Stephen M’s review published on Letterboxd:
I hadn't seen this late 1940s film in years, and I quite enjoyed it the second time around. It has a three-part structure - the first is film-noirish with good San Francisco location photography, the second is set in a small town in Iowa where the lead character has a redemptive experience, and the third is a courtroom drama where the murder that happens in Part I gets resolved. Yet it all works, largely due to a tight script and the talented cast of mostly second-tier Hollywood leads and great character actors.
I've never found Brian Donlevy especially exciting as an actor but he is good enough. He plays a wealthy industrialist whose wife's lover attempts to kill - only to have the tables turned and the lover killed instead. Helen Walker is at her best, playing the duplicitous wife - she plays wicked characters so well, as attested by her fine performance as the conniving psychiatrist in 1947's "Nightmare Alley". Ella Raines plays the small town widow who falls in love with Donlevy and becomes his champion. And there's a bevy of great Hollywood character actors - including Charles Coburn, Anna May Wong (playing a small but pivotal role), Philip Ahn and Mae Marsh (who was a big star in D.W. Griffith's silent epics decades before) playing Raines' wise mother.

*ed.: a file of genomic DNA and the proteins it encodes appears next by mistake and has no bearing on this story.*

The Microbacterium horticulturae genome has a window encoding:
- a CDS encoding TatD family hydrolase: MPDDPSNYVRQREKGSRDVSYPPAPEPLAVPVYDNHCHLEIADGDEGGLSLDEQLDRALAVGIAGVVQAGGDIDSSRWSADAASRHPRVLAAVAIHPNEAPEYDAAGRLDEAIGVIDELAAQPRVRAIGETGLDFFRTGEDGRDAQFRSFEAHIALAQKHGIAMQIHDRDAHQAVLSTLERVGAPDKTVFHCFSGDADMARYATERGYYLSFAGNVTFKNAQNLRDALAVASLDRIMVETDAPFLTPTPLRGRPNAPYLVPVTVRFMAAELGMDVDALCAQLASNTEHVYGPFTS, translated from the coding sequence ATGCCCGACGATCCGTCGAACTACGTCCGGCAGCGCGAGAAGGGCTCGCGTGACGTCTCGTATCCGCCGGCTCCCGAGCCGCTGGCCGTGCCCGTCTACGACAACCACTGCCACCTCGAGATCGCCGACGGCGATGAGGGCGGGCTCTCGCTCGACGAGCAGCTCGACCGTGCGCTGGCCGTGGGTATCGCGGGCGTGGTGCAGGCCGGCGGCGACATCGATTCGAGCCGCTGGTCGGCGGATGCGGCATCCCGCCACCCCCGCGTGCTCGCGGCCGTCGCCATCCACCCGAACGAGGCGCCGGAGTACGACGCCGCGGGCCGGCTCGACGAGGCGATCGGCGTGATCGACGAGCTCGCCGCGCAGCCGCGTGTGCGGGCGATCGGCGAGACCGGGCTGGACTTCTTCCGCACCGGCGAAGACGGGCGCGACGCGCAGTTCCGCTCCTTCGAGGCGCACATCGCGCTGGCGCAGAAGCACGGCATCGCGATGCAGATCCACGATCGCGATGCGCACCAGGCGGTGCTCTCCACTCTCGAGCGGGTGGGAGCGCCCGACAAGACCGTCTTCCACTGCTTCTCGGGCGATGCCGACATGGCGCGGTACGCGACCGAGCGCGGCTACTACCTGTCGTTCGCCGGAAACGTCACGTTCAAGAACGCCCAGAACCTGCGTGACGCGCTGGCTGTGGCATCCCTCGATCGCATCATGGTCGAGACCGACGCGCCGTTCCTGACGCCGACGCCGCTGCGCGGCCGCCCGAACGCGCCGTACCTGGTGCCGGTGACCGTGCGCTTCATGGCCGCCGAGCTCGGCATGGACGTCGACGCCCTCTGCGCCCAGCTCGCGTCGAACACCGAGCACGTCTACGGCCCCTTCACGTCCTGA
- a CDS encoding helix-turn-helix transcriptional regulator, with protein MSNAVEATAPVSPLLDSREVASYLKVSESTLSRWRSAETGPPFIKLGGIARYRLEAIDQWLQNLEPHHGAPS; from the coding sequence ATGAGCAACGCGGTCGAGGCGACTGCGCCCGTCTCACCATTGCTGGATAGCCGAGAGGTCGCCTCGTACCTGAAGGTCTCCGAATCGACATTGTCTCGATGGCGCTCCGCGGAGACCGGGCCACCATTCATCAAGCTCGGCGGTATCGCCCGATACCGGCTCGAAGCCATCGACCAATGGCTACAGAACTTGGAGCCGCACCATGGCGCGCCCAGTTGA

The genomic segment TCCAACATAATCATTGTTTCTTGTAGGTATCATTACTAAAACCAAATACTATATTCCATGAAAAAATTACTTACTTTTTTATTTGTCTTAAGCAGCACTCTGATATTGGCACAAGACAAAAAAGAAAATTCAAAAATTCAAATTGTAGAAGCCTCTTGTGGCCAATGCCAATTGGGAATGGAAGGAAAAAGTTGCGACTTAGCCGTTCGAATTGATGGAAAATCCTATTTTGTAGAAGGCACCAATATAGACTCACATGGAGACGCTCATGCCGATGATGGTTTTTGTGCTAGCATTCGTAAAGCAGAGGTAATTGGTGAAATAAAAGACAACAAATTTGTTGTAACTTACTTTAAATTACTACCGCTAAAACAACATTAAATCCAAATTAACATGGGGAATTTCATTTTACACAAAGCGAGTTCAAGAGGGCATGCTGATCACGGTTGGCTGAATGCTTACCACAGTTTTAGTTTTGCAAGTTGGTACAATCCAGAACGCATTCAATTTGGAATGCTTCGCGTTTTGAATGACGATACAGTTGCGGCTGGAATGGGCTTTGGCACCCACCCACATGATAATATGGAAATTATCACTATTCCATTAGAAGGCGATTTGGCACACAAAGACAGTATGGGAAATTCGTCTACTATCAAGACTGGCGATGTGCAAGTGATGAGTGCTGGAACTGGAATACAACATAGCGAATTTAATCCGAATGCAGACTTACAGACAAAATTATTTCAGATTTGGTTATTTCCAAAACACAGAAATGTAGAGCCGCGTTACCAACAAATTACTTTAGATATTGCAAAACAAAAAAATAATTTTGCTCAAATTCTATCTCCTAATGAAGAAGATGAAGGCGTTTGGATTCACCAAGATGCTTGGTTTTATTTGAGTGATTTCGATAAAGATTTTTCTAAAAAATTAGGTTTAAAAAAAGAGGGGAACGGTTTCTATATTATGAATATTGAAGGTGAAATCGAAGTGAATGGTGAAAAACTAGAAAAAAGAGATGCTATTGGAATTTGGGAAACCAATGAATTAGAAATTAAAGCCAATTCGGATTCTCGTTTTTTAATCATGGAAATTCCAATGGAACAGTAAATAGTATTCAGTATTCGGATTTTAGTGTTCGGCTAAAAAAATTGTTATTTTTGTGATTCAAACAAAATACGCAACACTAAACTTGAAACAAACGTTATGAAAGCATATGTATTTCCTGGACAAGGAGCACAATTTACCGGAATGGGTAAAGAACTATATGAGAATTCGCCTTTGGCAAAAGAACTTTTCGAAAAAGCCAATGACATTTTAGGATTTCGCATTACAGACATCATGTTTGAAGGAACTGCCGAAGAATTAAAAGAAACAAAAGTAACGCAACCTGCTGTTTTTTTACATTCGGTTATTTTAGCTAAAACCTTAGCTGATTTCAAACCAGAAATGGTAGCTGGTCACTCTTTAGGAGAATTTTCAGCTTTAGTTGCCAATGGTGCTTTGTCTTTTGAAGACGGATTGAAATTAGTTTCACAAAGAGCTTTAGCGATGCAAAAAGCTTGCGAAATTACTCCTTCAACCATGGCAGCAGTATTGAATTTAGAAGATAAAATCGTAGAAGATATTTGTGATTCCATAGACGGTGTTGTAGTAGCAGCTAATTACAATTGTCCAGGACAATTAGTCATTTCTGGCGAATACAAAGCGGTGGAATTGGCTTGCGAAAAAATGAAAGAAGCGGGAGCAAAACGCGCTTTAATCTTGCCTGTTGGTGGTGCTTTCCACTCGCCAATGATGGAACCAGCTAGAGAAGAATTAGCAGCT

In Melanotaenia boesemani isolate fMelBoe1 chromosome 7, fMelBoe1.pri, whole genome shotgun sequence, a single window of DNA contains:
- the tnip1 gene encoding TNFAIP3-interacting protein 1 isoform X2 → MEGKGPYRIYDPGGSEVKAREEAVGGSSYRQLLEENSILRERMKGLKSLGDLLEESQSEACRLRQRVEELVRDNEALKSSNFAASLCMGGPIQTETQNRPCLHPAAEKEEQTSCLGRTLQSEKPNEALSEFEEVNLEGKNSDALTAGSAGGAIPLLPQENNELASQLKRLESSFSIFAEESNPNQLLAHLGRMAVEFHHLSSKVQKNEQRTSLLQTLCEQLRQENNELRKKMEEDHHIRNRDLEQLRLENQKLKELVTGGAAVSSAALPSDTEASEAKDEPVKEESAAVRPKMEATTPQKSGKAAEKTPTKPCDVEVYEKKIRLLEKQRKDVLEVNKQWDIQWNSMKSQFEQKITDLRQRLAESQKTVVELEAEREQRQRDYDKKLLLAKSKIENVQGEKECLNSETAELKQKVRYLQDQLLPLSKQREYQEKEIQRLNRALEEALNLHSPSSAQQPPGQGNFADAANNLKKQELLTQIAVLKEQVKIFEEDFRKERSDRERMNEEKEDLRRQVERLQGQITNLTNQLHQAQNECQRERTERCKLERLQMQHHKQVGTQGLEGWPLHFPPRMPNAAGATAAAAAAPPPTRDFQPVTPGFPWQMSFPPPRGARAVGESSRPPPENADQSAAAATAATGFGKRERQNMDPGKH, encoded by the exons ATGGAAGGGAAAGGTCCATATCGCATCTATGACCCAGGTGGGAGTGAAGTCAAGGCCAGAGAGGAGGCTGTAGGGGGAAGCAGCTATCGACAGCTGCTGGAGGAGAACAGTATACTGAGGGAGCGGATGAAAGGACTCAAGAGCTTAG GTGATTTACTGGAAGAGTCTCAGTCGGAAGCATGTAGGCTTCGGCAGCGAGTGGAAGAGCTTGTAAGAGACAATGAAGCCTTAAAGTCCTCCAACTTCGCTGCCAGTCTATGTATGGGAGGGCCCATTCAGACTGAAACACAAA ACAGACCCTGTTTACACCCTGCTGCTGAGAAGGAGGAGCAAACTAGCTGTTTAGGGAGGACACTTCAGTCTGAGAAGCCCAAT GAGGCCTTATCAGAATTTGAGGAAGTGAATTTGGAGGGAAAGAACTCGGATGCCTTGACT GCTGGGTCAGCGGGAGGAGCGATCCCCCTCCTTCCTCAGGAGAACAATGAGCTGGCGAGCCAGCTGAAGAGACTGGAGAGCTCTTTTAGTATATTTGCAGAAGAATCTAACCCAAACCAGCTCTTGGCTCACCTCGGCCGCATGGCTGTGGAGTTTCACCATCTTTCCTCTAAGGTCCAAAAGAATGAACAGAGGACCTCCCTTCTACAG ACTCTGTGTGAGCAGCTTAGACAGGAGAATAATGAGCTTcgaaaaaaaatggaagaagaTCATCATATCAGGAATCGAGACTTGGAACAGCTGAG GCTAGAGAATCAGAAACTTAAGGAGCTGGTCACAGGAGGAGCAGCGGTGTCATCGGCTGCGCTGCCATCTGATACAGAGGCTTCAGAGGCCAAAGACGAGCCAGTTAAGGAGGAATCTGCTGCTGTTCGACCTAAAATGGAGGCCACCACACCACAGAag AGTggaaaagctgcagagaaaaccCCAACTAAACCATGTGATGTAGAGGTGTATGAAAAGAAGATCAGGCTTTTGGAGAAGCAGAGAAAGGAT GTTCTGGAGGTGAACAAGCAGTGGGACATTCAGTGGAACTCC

A combo of noir, romance and murder mystery, I was glad to finally see this again. It is streaming this week on the Watch TCM app, and is worth seeing for fans of 1940s films.